Great Round-Leaved Dock, or Bastard Rhubarb

Descript : This has divers large, round thin yellowish green leaves rising from the root, a little waved about the edges, every one standing upon a reasonably thick and long brownish footstalk, from among which rises up a pretty big stalk, about two feet high, with some such high leaves growing thereon, but smaller; at the top whereof stand in a long spike many small brownish flowers, which turn into a hard three square shining brown seed, like the garden Patience before described. The root grows greater than that, with many branches or great fibres thereat, yellow on the outside, and somewhat pale; yellow within, with some discoloured veins like to the Rhubarb which is first described, but much less than it, especially when it is dry.

Place and Time : These also grow in gardens, and flower and seed at or near the same time that our true Rhubarb doth, viz. they flower in June, and the seed is ripe in July.

Government and virtues : Mars claims predominancy over all these wholesome herbs. You cry out upon him for an unfortunate, when God created him for your good (only he is angry with fools). What dishonour is this, not to Mars, but to God himself. A dram of the dried root of Monk's Rhubarb, with a scruple of Ginger made into powder, and taken fasting in a draught or mess of warm broth, purges choler and phlegm downwards very gently and safely without danger. The seed thereof contrary doth bind the belly, and helps to stay any sort of lasks or bloody-flux. The distilled water thereof is very profitably used to heal scabs; also foul ulcerous sores, and to allay the inflammation of them; the juice of the leaves or roots or the decoction of them in vinegar, is used as the most effectual remedy to heal scabs and running sores.

The Bastard Rhubarb hath all the properties of the Monk's Rhubarb, but more effectual for both inward and outward diseases. The decoction thereof without vinegar dropped into the ears, takes away the pains; gargled in the mouth, takes away the tooth ache; and being drank, heals the jaundice. The seed thereof taken, eases the gnawing and griping pains of the stomach, and takes away the loathing thereof unto meat. The root thereof helps the ruggedness of the nails, and being boiled in wine helps the swelling of the throat, commonly called the king's evil, as also the swellings of the kernels of the ears. It helps them that are troubled with the stone, provokes urine, and helps the dimness of the sight. The roots of this Bastard Rhubarb are used in opening and purging diet-drinks, with other things, to open the liver, and to cleanse and cool the blood.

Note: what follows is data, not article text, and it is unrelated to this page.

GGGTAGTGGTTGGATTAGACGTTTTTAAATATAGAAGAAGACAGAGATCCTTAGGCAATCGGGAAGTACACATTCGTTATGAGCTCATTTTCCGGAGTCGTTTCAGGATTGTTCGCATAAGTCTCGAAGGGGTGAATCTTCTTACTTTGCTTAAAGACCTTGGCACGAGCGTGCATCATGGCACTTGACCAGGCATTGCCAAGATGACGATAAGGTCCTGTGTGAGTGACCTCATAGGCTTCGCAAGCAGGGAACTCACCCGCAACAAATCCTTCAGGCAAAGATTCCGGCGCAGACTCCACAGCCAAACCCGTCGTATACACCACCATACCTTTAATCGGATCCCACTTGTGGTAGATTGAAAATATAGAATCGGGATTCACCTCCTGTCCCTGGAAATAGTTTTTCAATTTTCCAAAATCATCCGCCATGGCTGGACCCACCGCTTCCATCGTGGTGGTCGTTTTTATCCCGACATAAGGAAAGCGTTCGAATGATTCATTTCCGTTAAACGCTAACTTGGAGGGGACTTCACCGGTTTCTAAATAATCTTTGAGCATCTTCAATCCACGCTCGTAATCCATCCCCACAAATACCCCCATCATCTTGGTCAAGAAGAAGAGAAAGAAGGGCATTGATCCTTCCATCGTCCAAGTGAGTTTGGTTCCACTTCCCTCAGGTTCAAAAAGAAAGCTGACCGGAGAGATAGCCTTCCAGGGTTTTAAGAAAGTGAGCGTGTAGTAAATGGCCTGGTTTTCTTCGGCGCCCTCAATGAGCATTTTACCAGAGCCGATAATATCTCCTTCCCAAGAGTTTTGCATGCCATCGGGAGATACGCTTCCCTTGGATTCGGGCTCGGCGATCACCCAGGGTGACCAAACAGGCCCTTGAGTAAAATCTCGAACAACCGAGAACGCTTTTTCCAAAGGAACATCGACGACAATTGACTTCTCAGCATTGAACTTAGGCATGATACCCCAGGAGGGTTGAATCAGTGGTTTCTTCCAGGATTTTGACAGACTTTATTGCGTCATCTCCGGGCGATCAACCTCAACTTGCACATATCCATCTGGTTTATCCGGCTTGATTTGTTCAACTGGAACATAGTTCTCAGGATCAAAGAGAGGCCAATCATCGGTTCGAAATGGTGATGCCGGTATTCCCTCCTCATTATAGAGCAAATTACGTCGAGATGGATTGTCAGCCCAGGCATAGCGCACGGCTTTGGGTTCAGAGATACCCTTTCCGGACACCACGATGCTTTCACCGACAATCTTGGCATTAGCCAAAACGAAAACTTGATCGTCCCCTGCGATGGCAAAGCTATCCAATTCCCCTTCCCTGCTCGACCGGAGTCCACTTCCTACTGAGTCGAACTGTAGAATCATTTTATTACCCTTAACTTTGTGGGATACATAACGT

The properties of that which is called the English Rhubarb are the same with the former, but much more effectual, and hath all the properties of the true Italian Rhubarbs, except the force in purging, wherein it is but of half the strength thereof, and therefore a double quantity must be used: it likewise hath not that bitterness and astriction; in other things it works almost in an equal quantity, which are these: It purges the body of choler and phlegm, being either taken of itself, made into powder, and drank in a draught of white wine, or steeped therein all night, and taken fasting, or put among other purges, as shall be thought convenient, cleansing the stomach, liver and blood, opening obstructions, and helping those griefs that come thereof, as the jaundice, dropsy, swelling of the spleen, tertian and daily agues, and pricking pains of the sides; and also stays spitting of blood. The powder taken with cassia dissolved, and washed Venice turpentine, cleanses the reins and strengthens them afterwards, and is very effectual to stay the gonorrhea. It is also given for the pains and swellings in the head, for those that are troubled with melancholy, and helps the sciatica, gout, and the cramp. The powder of the Rhubarb taken with a little mummia and madder roots in some red wine, dissolves clotted blood in the body, happening by any fall or bruise, and helps burstings and broken parts, as well inward as outward. The oil likewise wherein it hath been boiled, works the like effects being anointed. It is used to heal those ulcers that happen in the eyes or eyelids, being steeped and strained; as also to assuage the swellings and inflammations; and applied with honey, boiled in wine, it takes away all blue spots or marks that happen therein. Whey or white wine are the best liquors to steep it in, and thereby it works more effectual in opening obstructions, and purging the stomach and liver. Many do use a little Indian Spikenard as the best corrector thereof.

  By PanEris using Melati.

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